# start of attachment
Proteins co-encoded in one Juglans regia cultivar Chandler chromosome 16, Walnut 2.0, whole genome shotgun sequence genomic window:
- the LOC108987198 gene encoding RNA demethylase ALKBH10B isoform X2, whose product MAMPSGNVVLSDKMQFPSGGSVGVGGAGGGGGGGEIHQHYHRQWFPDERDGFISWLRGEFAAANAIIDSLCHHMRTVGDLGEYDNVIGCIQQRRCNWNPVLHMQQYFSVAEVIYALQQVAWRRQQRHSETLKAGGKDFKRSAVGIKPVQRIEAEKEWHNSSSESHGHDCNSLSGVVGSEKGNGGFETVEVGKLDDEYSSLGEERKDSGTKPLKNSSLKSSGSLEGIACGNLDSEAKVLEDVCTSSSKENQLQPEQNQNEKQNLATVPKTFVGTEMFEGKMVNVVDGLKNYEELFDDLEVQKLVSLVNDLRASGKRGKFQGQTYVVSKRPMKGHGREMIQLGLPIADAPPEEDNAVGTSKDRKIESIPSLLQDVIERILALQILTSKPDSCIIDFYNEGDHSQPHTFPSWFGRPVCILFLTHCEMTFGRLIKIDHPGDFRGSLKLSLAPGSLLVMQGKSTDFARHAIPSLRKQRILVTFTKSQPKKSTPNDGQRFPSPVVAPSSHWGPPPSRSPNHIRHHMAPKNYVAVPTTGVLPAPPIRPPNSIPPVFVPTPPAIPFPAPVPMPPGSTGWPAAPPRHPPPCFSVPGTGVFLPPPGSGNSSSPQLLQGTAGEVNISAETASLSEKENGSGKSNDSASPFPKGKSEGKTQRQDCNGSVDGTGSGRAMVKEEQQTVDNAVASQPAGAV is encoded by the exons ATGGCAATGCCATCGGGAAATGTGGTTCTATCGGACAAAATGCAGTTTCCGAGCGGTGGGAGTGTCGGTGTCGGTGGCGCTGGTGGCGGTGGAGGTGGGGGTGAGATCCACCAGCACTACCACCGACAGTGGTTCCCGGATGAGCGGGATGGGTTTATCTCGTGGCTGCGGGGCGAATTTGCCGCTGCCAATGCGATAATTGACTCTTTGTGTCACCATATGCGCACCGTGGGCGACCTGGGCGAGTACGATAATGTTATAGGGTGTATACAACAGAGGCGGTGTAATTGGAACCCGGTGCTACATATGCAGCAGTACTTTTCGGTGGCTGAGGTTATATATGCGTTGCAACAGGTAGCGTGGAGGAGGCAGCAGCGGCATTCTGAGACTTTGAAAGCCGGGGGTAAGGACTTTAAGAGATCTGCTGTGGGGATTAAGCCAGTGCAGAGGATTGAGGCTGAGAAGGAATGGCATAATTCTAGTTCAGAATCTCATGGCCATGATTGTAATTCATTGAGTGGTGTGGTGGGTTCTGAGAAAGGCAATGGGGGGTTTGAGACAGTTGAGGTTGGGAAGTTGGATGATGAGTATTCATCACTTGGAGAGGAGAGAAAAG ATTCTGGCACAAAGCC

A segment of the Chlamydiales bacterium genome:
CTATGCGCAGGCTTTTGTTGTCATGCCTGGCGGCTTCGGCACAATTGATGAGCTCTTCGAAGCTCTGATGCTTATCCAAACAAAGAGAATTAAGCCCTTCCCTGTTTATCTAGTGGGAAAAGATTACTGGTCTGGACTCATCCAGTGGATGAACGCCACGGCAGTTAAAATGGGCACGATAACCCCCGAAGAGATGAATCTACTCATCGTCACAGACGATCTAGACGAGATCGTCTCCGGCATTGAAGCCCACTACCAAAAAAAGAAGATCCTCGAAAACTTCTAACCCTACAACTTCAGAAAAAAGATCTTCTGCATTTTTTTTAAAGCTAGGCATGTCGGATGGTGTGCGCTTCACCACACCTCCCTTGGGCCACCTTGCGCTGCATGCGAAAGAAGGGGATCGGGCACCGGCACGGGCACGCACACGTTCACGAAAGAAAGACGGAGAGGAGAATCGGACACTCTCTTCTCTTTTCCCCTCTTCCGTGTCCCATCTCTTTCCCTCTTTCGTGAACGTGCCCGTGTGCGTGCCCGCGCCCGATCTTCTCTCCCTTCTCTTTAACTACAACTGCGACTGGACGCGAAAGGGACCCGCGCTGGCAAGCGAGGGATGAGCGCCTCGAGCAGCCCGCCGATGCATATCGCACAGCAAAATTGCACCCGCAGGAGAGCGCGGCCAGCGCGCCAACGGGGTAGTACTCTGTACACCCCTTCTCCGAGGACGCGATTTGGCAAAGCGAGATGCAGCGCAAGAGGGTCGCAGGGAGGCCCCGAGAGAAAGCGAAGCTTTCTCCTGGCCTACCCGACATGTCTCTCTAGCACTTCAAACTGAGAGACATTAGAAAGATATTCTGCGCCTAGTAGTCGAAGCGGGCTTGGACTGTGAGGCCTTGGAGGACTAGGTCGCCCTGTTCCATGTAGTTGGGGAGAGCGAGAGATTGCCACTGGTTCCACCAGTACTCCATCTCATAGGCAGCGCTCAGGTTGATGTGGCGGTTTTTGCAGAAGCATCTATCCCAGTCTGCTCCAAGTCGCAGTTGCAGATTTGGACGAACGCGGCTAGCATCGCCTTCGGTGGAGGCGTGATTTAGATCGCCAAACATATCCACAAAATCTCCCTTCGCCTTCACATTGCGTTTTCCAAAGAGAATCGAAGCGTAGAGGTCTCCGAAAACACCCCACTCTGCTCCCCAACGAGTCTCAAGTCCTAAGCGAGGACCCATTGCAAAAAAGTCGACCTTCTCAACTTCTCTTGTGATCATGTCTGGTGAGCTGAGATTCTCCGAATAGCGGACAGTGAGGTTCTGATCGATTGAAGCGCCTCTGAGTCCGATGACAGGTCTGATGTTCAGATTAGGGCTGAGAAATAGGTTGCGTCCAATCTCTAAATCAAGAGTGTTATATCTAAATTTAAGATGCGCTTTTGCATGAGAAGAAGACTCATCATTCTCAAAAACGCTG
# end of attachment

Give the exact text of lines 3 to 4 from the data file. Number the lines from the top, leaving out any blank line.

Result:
A segment of the Chlamydiales bacterium genome:
CTATGCGCAGGCTTTTGTTGTCATGCCTGGCGGCTTCGGCACAATTGATGAGCTCTTCGAAGCTCTGATGCTTATCCAAACAAAGAGAATTAAGCCCTTCCCTGTTTATCTAGTGGGAAAAGATTACTGGTCTGGACTCATCCAGTGGATGAACGCCACGGCAGTTAAAATGGGCACGATAACCCCCGAAGAGATGAATCTACTCATCGTCACAGACGATCTAGACGAGATCGTCTCCGGCATTGAAGCCCACTACCAAAAAAAGAAGATCCTCGAAAACTTCTAACCCTACAACTTCAGAAAAAAGATCTTCTGCATTTTTTTTAAAGCTAGGCATGTCGGATGGTGTGCGCTTCACCACACCTCCCTTGGGCCACCTTGCGCTGCATGCGAAAGAAGGGGATCGGGCACCGGCACGGGCACGCACACGTTCACGAAAGAAAGACGGAGAGGAGAATCGGACACTCTCTTCTCTTTTCCCCTCTTCCGTGTCCCATCTCTTTCCCTCTTTCGTGAACGTGCCCGTGTGCGTGCCCGCGCCCGATCTTCTCTCCCTTCTCTTTAACTACAACTGCGACTGGACGCGAAAGGGACCCGCGCTGGCAAGCGAGGGATGAGCGCCTCGAGCAGCCCGCCGATGCATATCGCACAGCAAAATTGCACCCGCAGGAGAGCGCGGCCAGCGCGCCAACGGGGTAGTACTCTGTACACCCCTTCTCCGAGGACGCGATTTGGCAAAGCGAGATGCAGCGCAAGAGGGTCGCAGGGAGGCCCCGAGAGAAAGCGAAGCTTTCTCCTGGCCTACCCGACATGTCTCTCTAGCACTTCAAACTGAGAGACATTAGAAAGATATTCTGCGCCTAGTAGTCGAAGCGGGCTTGGACTGTGAGGCCTTGGAGGACTAGGTCGCCCTGTTCCATGTAGTTGGGGAGAGCGAGAGATTGCCACTGGTTCCACCAGTACTCCATCTCATAGGCAGCGCTCAGGTTGATGTGGCGGTTTTTGCAGAAGCATCTATCCCAGTCTGCTCCAAGTCGCAGTTGCAGATTTGGACGAACGCGGCTAGCATCGCCTTCGGTGGAGGCGTGATTTAGATCGCCAAACATATCCACAAAATCTCCCTTCGCCTTCACATTGCGTTTTCCAAAGAGAATCGAAGCGTAGAGGTCTCCGAAAACACCCCACTCTGCTCCCCAACGAGTCTCAAGTCCTAAGCGAGGACCCATTGCAAAAAAGTCGACCTTCTCAACTTCTCTTGTGATCATGTCTGGTGAGCTGAGATTCTCCGAATAGCGGACAGTGAGGTTCTGATCGATTGAAGCGCCTCTGAGTCCGATGACAGGTCTGATGTTCAGATTAGGGCTGAGAAATAGGTTGCGTCCAATCTCTAAATCAAGAGTGTTATATCTAAATTTAAGATGCGCTTTTGCATGAGAAGAAGACTCATCATTCTCAAAAACGCTG